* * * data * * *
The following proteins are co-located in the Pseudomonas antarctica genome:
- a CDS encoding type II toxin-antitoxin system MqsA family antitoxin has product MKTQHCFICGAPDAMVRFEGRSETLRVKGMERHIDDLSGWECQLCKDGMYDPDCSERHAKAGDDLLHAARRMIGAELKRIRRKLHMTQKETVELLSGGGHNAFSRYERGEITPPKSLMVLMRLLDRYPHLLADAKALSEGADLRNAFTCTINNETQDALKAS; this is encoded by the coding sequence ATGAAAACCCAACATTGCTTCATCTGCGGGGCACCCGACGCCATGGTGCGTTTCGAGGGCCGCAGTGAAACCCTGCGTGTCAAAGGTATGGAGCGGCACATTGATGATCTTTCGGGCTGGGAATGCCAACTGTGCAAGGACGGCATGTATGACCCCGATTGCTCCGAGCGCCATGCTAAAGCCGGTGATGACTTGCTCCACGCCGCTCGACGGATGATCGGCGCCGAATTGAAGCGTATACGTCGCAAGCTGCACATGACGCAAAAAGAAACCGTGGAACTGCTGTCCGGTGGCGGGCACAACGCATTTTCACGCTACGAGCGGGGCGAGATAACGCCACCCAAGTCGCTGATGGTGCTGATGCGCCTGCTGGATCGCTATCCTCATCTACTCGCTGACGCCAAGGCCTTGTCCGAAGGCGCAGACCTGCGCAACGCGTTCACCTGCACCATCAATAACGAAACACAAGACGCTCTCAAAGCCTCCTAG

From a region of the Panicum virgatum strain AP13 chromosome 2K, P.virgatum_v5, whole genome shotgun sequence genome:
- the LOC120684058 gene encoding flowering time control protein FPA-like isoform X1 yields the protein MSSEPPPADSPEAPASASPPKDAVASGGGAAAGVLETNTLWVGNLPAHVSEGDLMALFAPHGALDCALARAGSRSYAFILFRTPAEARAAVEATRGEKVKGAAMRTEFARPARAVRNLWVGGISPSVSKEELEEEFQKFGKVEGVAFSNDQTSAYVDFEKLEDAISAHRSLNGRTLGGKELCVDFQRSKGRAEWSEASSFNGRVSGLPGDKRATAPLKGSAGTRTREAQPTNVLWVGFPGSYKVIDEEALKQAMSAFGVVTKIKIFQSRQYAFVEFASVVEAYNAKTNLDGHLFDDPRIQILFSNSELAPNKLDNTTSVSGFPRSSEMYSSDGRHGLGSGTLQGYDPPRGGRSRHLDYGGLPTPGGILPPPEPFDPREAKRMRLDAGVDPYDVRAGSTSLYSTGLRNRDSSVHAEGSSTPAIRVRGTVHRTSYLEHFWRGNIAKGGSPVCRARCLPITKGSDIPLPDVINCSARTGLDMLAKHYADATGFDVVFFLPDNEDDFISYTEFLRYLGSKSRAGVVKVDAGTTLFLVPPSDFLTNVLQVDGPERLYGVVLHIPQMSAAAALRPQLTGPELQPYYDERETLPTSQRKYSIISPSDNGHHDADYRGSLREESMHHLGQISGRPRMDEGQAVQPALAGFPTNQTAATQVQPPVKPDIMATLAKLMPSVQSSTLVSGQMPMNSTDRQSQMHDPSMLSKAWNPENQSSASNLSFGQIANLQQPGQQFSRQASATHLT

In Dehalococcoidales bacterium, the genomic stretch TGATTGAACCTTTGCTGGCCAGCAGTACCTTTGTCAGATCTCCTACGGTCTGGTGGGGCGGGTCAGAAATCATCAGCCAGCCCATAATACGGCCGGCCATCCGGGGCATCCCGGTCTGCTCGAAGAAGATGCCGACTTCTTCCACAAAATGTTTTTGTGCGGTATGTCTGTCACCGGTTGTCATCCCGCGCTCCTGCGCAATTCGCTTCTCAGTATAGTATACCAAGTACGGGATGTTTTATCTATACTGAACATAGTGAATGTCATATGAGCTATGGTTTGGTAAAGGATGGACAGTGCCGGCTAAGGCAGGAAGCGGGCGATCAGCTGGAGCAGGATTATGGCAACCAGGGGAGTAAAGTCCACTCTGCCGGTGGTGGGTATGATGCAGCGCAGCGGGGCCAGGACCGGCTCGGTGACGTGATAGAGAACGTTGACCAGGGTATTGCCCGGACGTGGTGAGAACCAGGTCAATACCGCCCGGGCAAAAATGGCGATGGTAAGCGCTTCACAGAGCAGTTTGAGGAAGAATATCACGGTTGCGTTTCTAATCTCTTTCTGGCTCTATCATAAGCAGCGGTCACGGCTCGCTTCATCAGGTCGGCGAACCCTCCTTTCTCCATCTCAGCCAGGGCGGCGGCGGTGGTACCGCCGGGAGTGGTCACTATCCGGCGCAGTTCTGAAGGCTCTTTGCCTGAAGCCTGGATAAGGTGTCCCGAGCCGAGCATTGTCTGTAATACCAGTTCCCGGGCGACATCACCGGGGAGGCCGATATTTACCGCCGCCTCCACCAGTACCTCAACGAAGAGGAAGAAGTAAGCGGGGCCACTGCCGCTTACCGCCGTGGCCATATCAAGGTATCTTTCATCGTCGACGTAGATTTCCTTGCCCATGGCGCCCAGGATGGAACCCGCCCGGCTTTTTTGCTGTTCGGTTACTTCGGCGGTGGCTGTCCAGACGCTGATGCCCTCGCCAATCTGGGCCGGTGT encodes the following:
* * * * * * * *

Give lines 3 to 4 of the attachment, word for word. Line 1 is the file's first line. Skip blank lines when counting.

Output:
From a region of the Panicum virgatum strain AP13 chromosome 2K, P.virgatum_v5, whole genome shotgun sequence genome:
- the LOC120684058 gene encoding flowering time control protein FPA-like isoform X1 yields the protein MSSEPPPADSPEAPASASPPKDAVASGGGAAAGVLETNTLWVGNLPAHVSEGDLMALFAPHGALDCALARAGSRSYAFILFRTPAEARAAVEATRGEKVKGAAMRTEFARPARAVRNLWVGGISPSVSKEELEEEFQKFGKVEGVAFSNDQTSAYVDFEKLEDAISAHRSLNGRTLGGKELCVDFQRSKGRAEWSEASSFNGRVSGLPGDKRATAPLKGSAGTRTREAQPTNVLWVGFPGSYKVIDEEALKQAMSAFGVVTKIKIFQSRQYAFVEFASVVEAYNAKTNLDGHLFDDPRIQILFSNSELAPNKLDNTTSVSGFPRSSEMYSSDGRHGLGSGTLQGYDPPRGGRSRHLDYGGLPTPGGILPPPEPFDPREAKRMRLDAGVDPYDVRAGSTSLYSTGLRNRDSSVHAEGSSTPAIRVRGTVHRTSYLEHFWRGNIAKGGSPVCRARCLPITKGSDIPLPDVINCSARTGLDMLAKHYADATGFDVVFFLPDNEDDFISYTEFLRYLGSKSRAGVVKVDAGTTLFLVPPSDFLTNVLQVDGPERLYGVVLHIPQMSAAAALRPQLTGPELQPYYDERETLPTSQRKYSIISPSDNGHHDADYRGSLREESMHHLGQISGRPRMDEGQAVQPALAGFPTNQTAATQVQPPVKPDIMATLAKLMPSVQSSTLVSGQMPMNSTDRQSQMHDPSMLSKAWNPENQSSASNLSFGQIANLQQPGQQFSRQASATHLT